Illinois State Government Joins Ranks of Net Neutrality Defenders Across Country
Posted on February 28, 2018
With the publication in the federal register of the FCC’s plan to scrap federal net neutrality protections, the struggle for net neutrality enters its most contentious phase: state legislatures and attorneys general have mounted a coordinated defense, as well as individual efforts, against the looming FCC policy change.
Illinois has positioned itself as a champion in this cause.
Attorney General Lisa Madigan has joined 22 other attorneys general in a multi-state suit challenging the validity of the FCC order and seeking its review. The lawsuit was formally filed in US Court of Appeals DC Circuit on Thursday, February 22, the day of publication of the FCC order in the Federal Register. Plaintiffs, led by New York Attorney General Eric Schneiderman, charge that the repeal of the FCC regulations established under the Obama administration was “arbitrary” and “capricious” and as such violates the Administrative Procedures Act. Signed into law in 1946, the APA was intended to lend integrity to the rulemaking processes of federal agencies and, crucially, ensure that rules were not changed for reasons that are “arbitrary and capricious, an abuse of discretion, or otherwise not in accordance with the law.” Many net neutrality advocates contend that the complete reversal in FCC policy after only two years, in spite of a lack of substantive change in the nature of the services to be regulated, violates precisely this provision of the APA, and the consistency of the lawsuit’s complaint with this language suggests that the plaintiffs have adopted a similar view.
In addition, the Illinois state legislature is considering avenues for safeguarding net neutrality for state internet users. Like a number of executive orders and draft legislation in other states, HB 4819 stipulates that any internet service provider which does business with the state of Illinois must offer its products and services in accordance with net neutrality principles for all of its customers, including home broadband subscribers. The bill, known as the Broadband Procurement and Disclosure Act, would also require all ISPs to notify the public of their fee structure and policies regarding traffic blocking, throttling, or paid prioritization.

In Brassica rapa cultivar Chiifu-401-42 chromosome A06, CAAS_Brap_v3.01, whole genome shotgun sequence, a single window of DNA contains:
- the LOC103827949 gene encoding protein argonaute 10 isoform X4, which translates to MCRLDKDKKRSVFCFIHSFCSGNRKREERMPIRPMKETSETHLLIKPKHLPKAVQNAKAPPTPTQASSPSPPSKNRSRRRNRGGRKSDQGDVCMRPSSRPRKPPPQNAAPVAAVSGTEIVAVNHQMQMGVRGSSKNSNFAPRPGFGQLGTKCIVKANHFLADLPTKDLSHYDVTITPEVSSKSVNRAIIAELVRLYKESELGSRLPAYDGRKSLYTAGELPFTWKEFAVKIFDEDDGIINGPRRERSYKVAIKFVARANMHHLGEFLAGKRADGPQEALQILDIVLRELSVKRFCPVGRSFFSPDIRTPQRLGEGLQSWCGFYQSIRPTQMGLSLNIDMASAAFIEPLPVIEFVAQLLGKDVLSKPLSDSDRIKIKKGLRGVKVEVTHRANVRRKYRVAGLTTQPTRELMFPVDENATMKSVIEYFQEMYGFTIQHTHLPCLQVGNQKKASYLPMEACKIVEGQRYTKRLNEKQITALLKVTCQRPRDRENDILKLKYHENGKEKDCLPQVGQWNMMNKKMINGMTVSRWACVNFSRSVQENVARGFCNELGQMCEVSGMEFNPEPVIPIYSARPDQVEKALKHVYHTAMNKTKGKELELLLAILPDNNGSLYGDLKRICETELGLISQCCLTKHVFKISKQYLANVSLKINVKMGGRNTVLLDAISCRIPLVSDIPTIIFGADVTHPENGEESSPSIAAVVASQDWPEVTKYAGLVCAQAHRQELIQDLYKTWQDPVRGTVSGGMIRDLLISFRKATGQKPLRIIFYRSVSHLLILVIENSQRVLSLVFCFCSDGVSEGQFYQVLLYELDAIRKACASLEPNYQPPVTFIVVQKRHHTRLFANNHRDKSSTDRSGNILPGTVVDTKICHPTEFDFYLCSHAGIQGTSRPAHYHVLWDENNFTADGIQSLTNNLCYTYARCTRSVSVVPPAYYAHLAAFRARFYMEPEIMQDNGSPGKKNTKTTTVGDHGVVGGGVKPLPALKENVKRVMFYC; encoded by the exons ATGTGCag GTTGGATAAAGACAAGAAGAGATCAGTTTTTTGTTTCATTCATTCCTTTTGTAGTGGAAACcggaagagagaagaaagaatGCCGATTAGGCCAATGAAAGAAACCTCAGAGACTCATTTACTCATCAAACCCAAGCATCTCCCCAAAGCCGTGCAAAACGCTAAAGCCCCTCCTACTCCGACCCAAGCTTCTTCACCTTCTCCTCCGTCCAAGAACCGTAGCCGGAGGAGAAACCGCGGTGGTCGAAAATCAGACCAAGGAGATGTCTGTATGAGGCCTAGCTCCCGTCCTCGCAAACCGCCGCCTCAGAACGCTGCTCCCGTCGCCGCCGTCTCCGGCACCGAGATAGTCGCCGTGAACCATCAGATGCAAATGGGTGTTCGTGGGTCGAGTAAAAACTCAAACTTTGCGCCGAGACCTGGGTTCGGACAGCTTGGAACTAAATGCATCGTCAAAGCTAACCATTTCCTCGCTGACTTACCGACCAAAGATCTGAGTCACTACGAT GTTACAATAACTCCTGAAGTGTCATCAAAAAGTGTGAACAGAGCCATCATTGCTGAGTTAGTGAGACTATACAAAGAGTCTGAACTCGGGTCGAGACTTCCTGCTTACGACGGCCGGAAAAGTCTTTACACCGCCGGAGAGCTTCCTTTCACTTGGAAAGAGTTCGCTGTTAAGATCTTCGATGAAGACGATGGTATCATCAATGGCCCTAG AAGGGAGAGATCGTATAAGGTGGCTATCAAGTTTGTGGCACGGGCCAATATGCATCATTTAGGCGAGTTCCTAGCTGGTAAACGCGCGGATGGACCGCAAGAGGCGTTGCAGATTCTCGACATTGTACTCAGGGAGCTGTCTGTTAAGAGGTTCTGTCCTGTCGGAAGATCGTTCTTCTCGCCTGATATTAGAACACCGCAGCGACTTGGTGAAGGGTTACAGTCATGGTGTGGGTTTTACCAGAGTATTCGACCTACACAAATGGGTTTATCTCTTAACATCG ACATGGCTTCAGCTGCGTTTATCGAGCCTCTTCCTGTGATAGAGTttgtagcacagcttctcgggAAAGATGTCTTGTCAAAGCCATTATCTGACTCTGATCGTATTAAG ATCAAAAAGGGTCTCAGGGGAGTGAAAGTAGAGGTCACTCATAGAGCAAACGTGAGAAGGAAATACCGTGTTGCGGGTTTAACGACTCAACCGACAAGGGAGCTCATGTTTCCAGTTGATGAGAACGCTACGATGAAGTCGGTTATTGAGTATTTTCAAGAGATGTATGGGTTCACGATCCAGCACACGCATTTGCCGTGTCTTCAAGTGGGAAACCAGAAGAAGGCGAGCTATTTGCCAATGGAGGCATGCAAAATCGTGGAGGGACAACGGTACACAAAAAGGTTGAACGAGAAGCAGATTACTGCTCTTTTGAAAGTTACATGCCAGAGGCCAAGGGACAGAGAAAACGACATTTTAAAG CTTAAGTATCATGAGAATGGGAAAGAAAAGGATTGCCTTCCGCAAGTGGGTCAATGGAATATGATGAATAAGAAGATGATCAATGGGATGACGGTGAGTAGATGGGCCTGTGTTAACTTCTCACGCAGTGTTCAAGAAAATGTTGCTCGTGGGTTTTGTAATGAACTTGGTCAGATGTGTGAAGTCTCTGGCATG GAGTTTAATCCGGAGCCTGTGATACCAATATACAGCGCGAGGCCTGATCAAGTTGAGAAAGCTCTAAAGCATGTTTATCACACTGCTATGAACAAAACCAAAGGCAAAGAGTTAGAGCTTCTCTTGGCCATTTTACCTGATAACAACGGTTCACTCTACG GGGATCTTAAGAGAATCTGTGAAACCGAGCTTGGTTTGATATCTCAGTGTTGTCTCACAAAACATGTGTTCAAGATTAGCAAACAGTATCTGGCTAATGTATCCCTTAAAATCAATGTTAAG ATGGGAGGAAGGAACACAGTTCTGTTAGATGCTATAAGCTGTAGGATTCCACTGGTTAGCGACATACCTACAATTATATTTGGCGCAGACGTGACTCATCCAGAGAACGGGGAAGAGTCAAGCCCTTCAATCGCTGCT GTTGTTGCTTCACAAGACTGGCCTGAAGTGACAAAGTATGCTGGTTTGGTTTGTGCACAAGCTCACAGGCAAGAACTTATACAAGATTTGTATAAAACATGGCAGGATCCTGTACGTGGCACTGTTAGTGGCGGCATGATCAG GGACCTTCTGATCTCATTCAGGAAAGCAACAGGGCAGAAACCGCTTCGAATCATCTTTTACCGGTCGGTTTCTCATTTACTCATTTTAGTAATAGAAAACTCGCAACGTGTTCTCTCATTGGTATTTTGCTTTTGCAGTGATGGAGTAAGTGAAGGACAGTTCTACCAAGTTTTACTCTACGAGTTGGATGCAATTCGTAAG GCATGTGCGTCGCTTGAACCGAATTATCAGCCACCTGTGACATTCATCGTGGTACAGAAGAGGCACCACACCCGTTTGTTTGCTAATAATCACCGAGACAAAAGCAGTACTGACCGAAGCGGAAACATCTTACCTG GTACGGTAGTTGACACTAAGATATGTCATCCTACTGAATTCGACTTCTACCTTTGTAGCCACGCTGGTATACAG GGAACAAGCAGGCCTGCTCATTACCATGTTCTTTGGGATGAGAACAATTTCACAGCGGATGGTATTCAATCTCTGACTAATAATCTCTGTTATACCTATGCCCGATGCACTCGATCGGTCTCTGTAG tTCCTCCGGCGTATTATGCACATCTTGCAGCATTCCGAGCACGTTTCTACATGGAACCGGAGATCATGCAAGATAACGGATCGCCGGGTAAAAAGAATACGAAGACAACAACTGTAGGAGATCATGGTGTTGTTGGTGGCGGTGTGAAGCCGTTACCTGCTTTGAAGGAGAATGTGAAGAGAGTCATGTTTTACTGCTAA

CCDBR adds its support to the coalition backing HB 4819.
The push to apply economic pressure to ISPs is a tactic which several other state governments have taken up, some as early as January of this year. Last month, the governors of Montana and New York signed executive orders prohibiting any state agencies from contracting ISPs which don’t observe the principles or net neutrality for all customers in the state. Since then, the governors of New Jersey, Vermont, and Hawaii have followed their lead and signed matching executive orders. A major reason for this approach is that, as part of its rule change dismantling net neutrality, the FCC stipulated that state and local governments could not pass or implement regulations contradicting its net neutrality policy.
The state legislatures of New York, Rhode Island, Maryland, Tennessee, Wisconsin, Iowa, and South Dakota are considering measures that would enforce similar state broadband purchasing restrictions. Alternatively, California and Washington lawmakers are maneuvering to defy the FCC preemption ban outright by pursuing statutory net neutrality consumer protections. While these latter, more aggressive legislative remedies have yet to be enacted, legal experts view them as likely to spark a legal battle with the FCC, with much disagreement on the prospects for successfully resisting FCC pushback.
These efforts merely constitute the opening move in what is certain to be a protracted campaign for a free and open internet, but Illinois and allied progressive states around the country are poised to lead the charge on many fronts.